In this issue of Science, researchers at Yale University and the Hospital for Sick Children in Toronto report that curcumin, a compound in the spice turmeric, corrects the defect of cystic fibrosis in mice.
Cystic Fibrosis (CF) is a debilitating and ultimately fatal genetic disorder, caused by the failure of a chloride channel, the Cystic Fibrosis Transmembrane conductance Regulator (CFTR), to reach its proper place on the cell surface, where it transports chloride ions and water into and out of the cell. CF causes the lungs and gastrointestinal tract to become clogged with thick mucous secretions and leads to bacterial infections, failure to thrive, and eventually to respiratory failure, with a life expectancy of about 30 years.
The most common form of CF is caused by the mutation Delta-F508, which produces an active, but mis-folded CFTR protein. Nearly 90% of people with CF carry at least one copy of the Delta-F508 CFTR gene.
Janet Rettig Emanuel | EurekAlert!
Team discovers how bacteria exploit a chink in the body's armor
20.01.2017 | University of Illinois at Urbana-Champaign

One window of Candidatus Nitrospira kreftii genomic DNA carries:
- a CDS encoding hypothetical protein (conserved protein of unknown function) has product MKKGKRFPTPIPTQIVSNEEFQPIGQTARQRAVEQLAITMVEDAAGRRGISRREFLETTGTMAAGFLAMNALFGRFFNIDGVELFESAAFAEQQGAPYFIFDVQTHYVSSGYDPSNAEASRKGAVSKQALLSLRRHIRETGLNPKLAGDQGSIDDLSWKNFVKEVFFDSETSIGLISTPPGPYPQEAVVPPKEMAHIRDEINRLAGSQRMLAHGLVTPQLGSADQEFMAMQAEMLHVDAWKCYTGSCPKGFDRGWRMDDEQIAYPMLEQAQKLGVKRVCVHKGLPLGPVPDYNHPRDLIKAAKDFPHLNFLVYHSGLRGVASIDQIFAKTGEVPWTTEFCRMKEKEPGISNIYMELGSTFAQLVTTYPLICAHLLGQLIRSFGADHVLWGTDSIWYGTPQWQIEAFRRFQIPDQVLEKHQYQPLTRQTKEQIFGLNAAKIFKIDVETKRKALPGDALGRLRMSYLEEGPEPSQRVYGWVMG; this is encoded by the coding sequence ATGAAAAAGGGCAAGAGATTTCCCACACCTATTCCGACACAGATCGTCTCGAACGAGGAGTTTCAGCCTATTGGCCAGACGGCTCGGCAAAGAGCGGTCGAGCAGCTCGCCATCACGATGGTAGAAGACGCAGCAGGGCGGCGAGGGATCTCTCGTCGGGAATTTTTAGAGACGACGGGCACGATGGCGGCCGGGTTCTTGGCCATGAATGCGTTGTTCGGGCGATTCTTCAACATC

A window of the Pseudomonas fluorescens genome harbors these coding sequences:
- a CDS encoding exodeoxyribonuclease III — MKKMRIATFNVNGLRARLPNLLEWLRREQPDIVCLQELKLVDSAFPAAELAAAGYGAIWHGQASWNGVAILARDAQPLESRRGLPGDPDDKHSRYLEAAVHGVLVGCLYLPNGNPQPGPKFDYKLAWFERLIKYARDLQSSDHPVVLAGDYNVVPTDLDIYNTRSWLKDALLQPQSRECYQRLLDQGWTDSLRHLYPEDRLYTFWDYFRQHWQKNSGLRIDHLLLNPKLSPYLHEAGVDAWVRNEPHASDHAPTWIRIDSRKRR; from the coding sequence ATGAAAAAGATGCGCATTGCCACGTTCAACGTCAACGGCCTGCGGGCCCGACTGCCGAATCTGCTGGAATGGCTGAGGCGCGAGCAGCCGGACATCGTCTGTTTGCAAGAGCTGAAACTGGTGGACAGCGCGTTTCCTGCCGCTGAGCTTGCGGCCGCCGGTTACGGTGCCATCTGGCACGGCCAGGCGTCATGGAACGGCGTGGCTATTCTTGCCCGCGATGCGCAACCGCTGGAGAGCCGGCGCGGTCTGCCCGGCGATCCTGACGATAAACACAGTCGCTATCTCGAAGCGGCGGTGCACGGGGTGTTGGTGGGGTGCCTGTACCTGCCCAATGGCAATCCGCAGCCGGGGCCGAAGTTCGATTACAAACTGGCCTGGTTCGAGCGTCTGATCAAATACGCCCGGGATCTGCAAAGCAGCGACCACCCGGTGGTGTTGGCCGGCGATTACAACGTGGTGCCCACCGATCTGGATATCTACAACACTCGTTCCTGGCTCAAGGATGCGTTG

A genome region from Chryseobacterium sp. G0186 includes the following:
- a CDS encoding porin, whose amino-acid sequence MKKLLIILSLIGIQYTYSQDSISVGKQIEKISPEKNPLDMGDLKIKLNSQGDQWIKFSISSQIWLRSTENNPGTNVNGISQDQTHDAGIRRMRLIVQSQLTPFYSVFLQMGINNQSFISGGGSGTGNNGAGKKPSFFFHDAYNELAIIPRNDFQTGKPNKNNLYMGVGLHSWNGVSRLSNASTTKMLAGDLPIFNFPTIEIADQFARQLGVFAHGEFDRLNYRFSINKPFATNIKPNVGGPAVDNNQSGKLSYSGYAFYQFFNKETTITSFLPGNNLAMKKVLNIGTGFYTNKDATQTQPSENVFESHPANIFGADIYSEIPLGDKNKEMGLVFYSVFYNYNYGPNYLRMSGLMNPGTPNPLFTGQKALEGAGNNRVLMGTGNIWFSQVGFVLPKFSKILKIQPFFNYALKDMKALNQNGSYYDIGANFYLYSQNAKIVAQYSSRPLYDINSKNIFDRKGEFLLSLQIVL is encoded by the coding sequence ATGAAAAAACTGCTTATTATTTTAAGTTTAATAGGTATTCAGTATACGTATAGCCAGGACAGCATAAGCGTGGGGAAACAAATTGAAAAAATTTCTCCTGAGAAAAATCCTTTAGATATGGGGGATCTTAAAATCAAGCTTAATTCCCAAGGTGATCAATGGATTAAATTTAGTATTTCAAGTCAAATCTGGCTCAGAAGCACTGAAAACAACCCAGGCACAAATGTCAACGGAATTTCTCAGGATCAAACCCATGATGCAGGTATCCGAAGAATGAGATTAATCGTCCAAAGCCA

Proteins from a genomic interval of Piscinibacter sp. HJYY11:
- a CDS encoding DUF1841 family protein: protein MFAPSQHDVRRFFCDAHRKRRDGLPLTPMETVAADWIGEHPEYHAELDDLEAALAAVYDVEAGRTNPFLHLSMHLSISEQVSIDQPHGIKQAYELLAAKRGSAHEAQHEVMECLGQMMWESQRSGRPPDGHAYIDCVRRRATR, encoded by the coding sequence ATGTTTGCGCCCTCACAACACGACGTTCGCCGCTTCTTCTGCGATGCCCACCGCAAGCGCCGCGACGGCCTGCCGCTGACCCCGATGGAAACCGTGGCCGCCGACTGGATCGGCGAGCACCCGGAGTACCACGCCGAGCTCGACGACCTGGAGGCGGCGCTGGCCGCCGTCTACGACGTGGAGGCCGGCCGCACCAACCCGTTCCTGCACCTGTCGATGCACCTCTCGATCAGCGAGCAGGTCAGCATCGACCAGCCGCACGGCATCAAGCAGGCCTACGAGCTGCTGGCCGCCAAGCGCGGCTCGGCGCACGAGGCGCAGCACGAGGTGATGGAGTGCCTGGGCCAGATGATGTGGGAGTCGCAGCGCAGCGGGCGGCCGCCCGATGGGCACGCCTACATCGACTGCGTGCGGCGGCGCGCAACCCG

Rabies viruses reveal wiring in transparent brains
19.01.2017 | Rheinische Friedrich-Wilhelms-Universität Bonn
For the first time ever, a cloud of ultra-cold atoms has been successfully created in space on board of a sounding rocket. The MAIUS mission demonstrates that quantum optical sensors can be operated even in harsh environments like space – a prerequi-site for finding answers to the most challenging questions of fundamental physics and an important innovation driver for everyday applications.
According to Albert Einstein's Equivalence Principle, all bodies are accelerated at the same rate by the Earth's gravity, regardless of their properties. This...
An important step towards a completely new experimental access to quantum physics has been made at University of Konstanz. The team of scientists headed by...
Yersiniae cause severe intestinal infections. Studies using Yersinia pseudotuberculosis as a model organism aim to elucidate the infection mechanisms of these...
Researchers from the University of Hamburg in Germany, in collaboration with colleagues from the University of Aarhus in Denmark, have synthesized a new superconducting material by growing a few layers of an antiferromagnetic transition-metal chalcogenide on a bismuth-based topological insulator, both being non-superconducting materials.
While superconductivity and magnetism are generally believed to be mutually exclusive, surprisingly, in this new material, superconducting correlations...
Laser-driving of semimetals allows creating novel quasiparticle states within condensed matter systems and switching between different states on ultrafast time scales
Studying properties of fundamental particles in condensed matter systems is a promising approach to quantum field theory. Quasiparticles offer the opportunity...
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23.01.2017 | Life Sciences